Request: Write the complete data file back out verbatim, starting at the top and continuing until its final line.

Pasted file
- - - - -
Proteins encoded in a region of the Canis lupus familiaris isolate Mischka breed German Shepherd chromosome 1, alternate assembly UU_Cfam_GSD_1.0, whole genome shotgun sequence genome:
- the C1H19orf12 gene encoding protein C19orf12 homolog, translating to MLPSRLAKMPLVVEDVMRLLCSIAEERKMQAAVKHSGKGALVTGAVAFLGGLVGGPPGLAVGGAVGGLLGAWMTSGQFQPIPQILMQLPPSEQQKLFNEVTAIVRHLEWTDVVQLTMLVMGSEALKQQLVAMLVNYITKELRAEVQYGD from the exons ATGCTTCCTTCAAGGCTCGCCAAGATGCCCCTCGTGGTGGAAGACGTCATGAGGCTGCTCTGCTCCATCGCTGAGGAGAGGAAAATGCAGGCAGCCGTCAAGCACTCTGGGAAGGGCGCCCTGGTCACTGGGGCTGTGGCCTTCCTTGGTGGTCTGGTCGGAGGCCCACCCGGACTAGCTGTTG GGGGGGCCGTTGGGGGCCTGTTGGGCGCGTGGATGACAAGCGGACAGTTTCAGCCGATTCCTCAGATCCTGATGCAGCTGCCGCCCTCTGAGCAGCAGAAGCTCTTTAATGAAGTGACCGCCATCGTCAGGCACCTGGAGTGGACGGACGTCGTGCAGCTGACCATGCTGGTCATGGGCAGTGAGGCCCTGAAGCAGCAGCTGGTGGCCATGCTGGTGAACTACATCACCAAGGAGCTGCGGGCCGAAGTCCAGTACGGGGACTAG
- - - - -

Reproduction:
Proteins encoded in a region of the Canis lupus familiaris isolate Mischka breed German Shepherd chromosome 1, alternate assembly UU_Cfam_GSD_1.0, whole genome shotgun sequence genome:
- the C1H19orf12 gene encoding protein C19orf12 homolog, translating to MLPSRLAKMPLVVEDVMRLLCSIAEERKMQAAVKHSGKGALVTGAVAFLGGLVGGPPGLAVGGAVGGLLGAWMTSGQFQPIPQILMQLPPSEQQKLFNEVTAIVRHLEWTDVVQLTMLVMGSEALKQQLVAMLVNYITKELRAEVQYGD from the exons ATGCTTCCTTCAAGGCTCGCCAAGATGCCCCTCGTGGTGGAAGACGTCATGAGGCTGCTCTGCTCCATCGCTGAGGAGAGGAAAATGCAGGCAGCCGTCAAGCACTCTGGGAAGGGCGCCCTGGTCACTGGGGCTGTGGCCTTCCTTGGTGGTCTGGTCGGAGGCCCACCCGGACTAGCTGTTG GGGGGGCCGTTGGGGGCCTGTTGGGCGCGTGGATGACAAGCGGACAGTTTCAGCCGATTCCTCAGATCCTGATGCAGCTGCCGCCCTCTGAGCAGCAGAAGCTCTTTAATGAAGTGACCGCCATCGTCAGGCACCTGGAGTGGACGGACGTCGTGCAGCTGACCATGCTGGTCATGGGCAGTGAGGCCCTGAAGCAGCAGCTGGTGGCCATGCTGGTGAACTACATCACCAAGGAGCTGCGGGCCGAAGTCCAGTACGGGGACTAG